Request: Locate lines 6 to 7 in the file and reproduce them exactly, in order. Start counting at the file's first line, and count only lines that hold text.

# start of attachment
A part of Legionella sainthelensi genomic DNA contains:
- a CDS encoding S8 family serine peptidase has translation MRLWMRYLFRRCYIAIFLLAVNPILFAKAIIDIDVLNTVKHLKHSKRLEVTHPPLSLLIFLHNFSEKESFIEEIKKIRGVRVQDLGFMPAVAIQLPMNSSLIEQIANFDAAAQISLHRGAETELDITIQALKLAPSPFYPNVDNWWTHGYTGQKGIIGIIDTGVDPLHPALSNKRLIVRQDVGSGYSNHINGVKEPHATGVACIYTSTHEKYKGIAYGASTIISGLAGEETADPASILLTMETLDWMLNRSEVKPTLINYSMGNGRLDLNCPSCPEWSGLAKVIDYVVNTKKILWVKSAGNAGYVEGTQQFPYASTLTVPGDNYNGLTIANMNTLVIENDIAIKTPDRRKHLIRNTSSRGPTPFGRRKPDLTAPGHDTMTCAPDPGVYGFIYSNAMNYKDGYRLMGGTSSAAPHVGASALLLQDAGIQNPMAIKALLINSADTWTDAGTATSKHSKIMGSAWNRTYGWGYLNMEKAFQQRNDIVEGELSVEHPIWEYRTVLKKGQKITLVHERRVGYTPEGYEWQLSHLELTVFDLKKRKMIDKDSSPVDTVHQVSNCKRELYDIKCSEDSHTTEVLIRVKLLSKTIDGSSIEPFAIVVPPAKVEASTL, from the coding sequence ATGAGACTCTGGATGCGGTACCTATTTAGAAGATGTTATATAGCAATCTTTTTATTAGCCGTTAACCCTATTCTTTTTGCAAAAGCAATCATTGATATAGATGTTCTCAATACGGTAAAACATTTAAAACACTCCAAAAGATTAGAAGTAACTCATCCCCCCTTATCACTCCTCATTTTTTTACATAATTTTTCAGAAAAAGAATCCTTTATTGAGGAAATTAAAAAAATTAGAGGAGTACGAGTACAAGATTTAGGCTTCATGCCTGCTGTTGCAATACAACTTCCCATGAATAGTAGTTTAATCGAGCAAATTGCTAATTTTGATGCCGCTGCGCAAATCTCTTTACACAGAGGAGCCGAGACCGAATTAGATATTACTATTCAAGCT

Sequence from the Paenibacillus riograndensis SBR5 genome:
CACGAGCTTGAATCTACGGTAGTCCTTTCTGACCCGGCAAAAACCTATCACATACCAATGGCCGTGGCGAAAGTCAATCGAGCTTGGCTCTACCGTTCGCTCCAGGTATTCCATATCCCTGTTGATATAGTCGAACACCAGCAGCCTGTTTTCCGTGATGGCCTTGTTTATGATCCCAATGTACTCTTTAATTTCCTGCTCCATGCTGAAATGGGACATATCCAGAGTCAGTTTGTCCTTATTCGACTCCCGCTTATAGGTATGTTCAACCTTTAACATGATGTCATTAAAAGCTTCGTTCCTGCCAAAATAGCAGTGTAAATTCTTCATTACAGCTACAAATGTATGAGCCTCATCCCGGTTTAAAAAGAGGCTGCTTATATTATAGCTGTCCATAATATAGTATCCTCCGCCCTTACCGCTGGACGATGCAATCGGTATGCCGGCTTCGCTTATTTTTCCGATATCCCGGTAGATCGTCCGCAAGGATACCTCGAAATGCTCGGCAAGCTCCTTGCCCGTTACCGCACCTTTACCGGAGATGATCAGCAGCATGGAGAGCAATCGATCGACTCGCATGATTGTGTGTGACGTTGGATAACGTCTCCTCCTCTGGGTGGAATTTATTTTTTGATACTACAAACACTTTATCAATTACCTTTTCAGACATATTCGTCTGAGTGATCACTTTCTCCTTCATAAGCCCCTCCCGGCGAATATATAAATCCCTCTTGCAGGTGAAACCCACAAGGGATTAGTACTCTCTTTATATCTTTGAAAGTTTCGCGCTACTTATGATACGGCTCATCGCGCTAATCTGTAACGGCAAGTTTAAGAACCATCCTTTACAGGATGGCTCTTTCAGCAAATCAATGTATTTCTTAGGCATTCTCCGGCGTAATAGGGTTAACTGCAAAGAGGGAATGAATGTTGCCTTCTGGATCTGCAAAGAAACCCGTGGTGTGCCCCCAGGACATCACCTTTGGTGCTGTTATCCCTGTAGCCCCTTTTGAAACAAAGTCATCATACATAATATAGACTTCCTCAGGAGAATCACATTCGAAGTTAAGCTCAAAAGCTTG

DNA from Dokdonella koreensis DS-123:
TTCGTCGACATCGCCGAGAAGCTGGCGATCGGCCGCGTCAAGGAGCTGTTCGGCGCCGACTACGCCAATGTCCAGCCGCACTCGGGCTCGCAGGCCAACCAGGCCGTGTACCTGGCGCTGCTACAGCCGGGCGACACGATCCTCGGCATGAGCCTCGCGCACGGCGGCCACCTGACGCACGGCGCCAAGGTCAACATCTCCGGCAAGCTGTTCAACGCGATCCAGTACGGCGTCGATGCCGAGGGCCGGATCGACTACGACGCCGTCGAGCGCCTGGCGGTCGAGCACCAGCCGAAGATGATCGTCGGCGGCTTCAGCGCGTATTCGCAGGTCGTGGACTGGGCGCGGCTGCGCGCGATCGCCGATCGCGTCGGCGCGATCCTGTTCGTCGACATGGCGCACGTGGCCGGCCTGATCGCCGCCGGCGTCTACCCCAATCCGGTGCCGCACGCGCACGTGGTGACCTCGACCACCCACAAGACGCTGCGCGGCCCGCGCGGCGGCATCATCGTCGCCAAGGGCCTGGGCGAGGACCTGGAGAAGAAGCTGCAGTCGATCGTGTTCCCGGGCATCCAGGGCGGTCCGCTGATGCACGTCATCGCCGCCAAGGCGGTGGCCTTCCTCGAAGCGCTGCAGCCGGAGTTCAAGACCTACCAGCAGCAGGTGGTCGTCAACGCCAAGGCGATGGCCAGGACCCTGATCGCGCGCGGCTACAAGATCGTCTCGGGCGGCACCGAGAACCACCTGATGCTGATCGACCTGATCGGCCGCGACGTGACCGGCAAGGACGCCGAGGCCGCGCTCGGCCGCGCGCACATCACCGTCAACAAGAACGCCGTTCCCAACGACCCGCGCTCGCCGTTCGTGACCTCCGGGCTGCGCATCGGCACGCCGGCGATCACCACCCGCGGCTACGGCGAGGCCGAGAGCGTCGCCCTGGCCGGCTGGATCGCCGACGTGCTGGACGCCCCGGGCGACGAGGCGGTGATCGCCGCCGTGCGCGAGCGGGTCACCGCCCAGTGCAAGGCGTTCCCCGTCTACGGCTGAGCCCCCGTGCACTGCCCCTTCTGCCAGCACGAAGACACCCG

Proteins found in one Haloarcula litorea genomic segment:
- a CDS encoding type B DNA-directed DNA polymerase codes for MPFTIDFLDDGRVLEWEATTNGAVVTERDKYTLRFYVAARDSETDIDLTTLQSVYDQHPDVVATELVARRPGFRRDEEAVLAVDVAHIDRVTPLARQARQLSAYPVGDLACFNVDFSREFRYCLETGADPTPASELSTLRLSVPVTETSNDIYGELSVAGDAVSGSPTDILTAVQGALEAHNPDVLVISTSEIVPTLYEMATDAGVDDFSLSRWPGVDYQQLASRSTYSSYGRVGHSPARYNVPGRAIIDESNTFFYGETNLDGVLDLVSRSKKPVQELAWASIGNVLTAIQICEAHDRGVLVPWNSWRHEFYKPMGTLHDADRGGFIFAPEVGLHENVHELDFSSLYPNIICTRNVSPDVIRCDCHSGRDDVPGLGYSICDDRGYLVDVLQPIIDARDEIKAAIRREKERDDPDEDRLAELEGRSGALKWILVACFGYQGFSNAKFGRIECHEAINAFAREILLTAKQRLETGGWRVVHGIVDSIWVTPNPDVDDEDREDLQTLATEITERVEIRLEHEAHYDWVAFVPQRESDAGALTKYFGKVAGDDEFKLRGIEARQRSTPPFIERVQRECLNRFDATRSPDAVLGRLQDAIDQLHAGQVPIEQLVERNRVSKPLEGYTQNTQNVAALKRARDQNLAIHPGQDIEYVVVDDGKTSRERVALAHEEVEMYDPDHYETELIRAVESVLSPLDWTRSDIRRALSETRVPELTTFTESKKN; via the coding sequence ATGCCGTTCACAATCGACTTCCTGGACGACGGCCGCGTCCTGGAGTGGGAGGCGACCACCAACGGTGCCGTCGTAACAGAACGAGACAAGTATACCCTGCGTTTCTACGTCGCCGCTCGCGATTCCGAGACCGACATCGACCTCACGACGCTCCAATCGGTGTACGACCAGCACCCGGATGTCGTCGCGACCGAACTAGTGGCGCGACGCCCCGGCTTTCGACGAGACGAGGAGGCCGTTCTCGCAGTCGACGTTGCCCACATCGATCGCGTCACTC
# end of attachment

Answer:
TTCGTCGACATCGCCGAGAAGCTGGCGATCGGCCGCGTCAAGGAGCTGTTCGGCGCCGACTACGCCAATGTCCAGCCGCACTCGGGCTCGCAGGCCAACCAGGCCGTGTACCTGGCGCTGCTACAGCCGGGCGACACGATCCTCGGCATGAGCCTCGCGCACGGCGGCCACCTGACGCACGGCGCCAAGGTCAACATCTCCGGCAAGCTGTTCAACGCGATCCAGTACGGCGTCGATGCCGAGGGCCGGATCGACTACGACGCCGTCGAGCGCCTGGCGGTCGAGCACCAGCCGAAGATGATCGTCGGCGGCTTCAGCGCGTATTCGCAGGTCGTGGACTGGGCGCGGCTGCGCGCGATCGCCGATCGCGTCGGCGCGATCCTGTTCGTCGACATGGCGCACGTGGCCGGCCTGATCGCCGCCGGCGTCTACCCCAATCCGGTGCCGCACGCGCACGTGGTGACCTCGACCACCCACAAGACGCTGCGCGGCCCGCGCGGCGGCATCATCGTCGCCAAGGGCCTGGGCGAGGACCTGGAGAAGAAGCTGCAGTCGATCGTGTTCCCGGGCATCCAGGGCGGTCCGCTGATGCACGTCATCGCCGCCAAGGCGGTGGCCTTCCTCGAAGCGCTGCAGCCGGAGTTCAAGACCTACCAGCAGCAGGTGGTCGTCAACGCCAAGGCGATGGCCAGGACCCTGATCGCGCGCGGCTACAAGATCGTCTCGGGCGGCACCGAGAACCACCTGATGCTGATCGACCTGATCGGCCGCGACGTGACCGGCAAGGACGCCGAGGCCGCGCTCGGCCGCGCGCACATCACCGTCAACAAGAACGCCGTTCCCAACGACCCGCGCTCGCCGTTCGTGACCTCCGGGCTGCGCATCGGCACGCCGGCGATCACCACCCGCGGCTACGGCGAGGCCGAGAGCGTCGCCCTGGCCGGCTGGATCGCCGACGTGCTGGACGCCCCGGGCGACGAGGCGGTGATCGCCGCCGTGCGCGAGCGGGTCACCGCCCAGTGCAAGGCGTTCCCCGTCTACGGCTGAGCCCCCGTGCACTGCCCCTTCTGCCAGCACGAAGACACCCG

Proteins found in one Haloarcula litorea genomic segment: